At the newly launched Mystery Rooms, an escape gaming centre, there is just one mission: make an escape in under 60 minutes
We are convicts — falsely accused though — garbed in trademark prison clothes and locked in a cell.
But there is hope. We can break out. The jailor has stepped out and all we have is 60 minutes to escape, relying on brainpower to solve the puzzles.
At the just launched Mystery Rooms, the new escape gaming activity centre in the city, you can choose from four missions. Ours is titled Lockout: The Prison Break Challenge. The others are Cabin in the Woods — A Murder Mystery, Kon of Kohinoor: The Diamond Robbery and A Night In Bhangarh: Mystery of a Cursed Fort. Difficulty and skill levels vary for each. The Bhangarh game, for instance, is a tad scary as this fort in Rajasthan is said to be haunted. The game version involves entering a dark room armed with just lanterns, and courage.
Inspired by the virtual world.
Mystery Rooms was started in Delhi, around four years ago by Shikhir and Sapna Bhutani, and Prateek Panjwani, the architect, who also does the creative designing. “This form of gaming is originally inspired by online escape games that are quite popular in the virtual world,” says Panjwani.
“Mystery Rooms is a live version of these games where players get to experience the situation in real life and emerge heroes at the end. If a mission isn’t completed, there are punishments,” laughs Anurag Jangra, one of the partners who’s taken up the franchise for Chennai and Bengaluru along with Siddharth Nahata. “It’s a 3,000 square foot space and we cater to people in the age group of five to 77. It’s a great place for a family outing, bonding and team building events,” says Nahata.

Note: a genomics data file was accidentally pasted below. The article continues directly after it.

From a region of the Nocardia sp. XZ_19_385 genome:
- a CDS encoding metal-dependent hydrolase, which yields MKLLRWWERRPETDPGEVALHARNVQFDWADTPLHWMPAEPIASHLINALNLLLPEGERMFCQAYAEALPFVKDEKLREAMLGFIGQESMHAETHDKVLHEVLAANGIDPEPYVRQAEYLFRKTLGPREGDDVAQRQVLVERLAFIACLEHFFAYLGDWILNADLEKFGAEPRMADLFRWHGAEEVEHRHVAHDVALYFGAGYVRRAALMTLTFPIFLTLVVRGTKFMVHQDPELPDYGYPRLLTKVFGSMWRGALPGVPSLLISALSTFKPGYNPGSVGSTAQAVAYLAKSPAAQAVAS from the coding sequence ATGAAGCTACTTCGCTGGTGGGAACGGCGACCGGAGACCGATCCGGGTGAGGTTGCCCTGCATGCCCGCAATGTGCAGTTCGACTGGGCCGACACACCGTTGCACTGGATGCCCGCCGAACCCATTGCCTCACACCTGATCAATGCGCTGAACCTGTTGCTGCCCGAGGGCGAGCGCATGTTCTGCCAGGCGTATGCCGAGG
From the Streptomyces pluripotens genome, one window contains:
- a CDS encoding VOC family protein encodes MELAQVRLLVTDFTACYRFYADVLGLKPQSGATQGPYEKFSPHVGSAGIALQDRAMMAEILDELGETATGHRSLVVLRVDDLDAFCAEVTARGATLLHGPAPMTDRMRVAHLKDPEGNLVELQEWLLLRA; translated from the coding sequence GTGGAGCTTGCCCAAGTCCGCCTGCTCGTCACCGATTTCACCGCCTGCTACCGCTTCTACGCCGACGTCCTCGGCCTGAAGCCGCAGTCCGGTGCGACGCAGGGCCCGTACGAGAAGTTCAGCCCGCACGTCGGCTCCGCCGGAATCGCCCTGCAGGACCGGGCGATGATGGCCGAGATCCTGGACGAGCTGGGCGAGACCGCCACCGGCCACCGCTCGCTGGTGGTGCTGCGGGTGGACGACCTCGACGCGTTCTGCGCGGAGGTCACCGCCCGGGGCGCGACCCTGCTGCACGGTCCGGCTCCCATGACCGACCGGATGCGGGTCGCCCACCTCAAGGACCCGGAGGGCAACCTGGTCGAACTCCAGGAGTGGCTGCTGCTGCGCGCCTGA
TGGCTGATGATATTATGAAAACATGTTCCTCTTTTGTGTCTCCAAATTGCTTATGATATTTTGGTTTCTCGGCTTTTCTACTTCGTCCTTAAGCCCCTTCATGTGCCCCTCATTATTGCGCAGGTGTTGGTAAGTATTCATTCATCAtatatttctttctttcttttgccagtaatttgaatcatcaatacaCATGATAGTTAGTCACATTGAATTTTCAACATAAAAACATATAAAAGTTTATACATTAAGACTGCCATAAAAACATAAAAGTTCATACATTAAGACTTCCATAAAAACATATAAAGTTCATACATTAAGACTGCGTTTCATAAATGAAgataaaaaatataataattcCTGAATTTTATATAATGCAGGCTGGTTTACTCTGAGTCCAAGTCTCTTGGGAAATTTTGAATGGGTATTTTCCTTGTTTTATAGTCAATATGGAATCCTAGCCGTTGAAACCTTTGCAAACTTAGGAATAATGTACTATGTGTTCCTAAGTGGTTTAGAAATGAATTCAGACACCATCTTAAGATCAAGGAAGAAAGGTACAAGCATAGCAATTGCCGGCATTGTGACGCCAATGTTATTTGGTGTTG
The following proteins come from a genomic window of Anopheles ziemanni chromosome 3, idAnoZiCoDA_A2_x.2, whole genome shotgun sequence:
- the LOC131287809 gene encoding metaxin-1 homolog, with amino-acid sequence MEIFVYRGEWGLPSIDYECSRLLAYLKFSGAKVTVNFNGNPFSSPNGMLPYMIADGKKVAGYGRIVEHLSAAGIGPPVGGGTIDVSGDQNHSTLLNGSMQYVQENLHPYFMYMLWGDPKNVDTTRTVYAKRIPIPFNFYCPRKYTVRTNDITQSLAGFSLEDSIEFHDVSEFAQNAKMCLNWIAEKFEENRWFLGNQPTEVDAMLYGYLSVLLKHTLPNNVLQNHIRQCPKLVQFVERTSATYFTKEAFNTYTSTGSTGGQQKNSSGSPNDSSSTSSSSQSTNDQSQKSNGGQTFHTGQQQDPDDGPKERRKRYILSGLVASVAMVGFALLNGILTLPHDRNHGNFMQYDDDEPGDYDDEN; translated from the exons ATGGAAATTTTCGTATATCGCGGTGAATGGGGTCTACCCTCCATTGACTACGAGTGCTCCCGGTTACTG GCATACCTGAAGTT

Games are inspired by movies and real life. Each mission can be taken up by two to eight people. “It takes six to seven months to come up with an idea, clues and the whole setting,” says Panjwani.
A group of excited college students tumble out of a room high-fiving each other. They’ve completed their game well ahead of time and are determined to come back over the weekend to try the remaining challenges. “To keep up with the enthusiastic clients we are constantly coming up with new ideas,” says Panjwani.
Up next will be a game based on The Hangover theme (inspired by the movie) where players find themselves waking up in a suite with no recollection of what happened the previous night. Another is themed around the Padmanabhaswamy temple in Kerala, where the player has to navigate through the temple and open locked vaults.
(Mystery Rooms is located at 24, BBCL Magnum, College Road, Nungambakkam. As part of the inaugural offer there’s a 50% off on the tariff, which starts at ₹450 for two people. 9899009341)
Blog first published in The Hindu.
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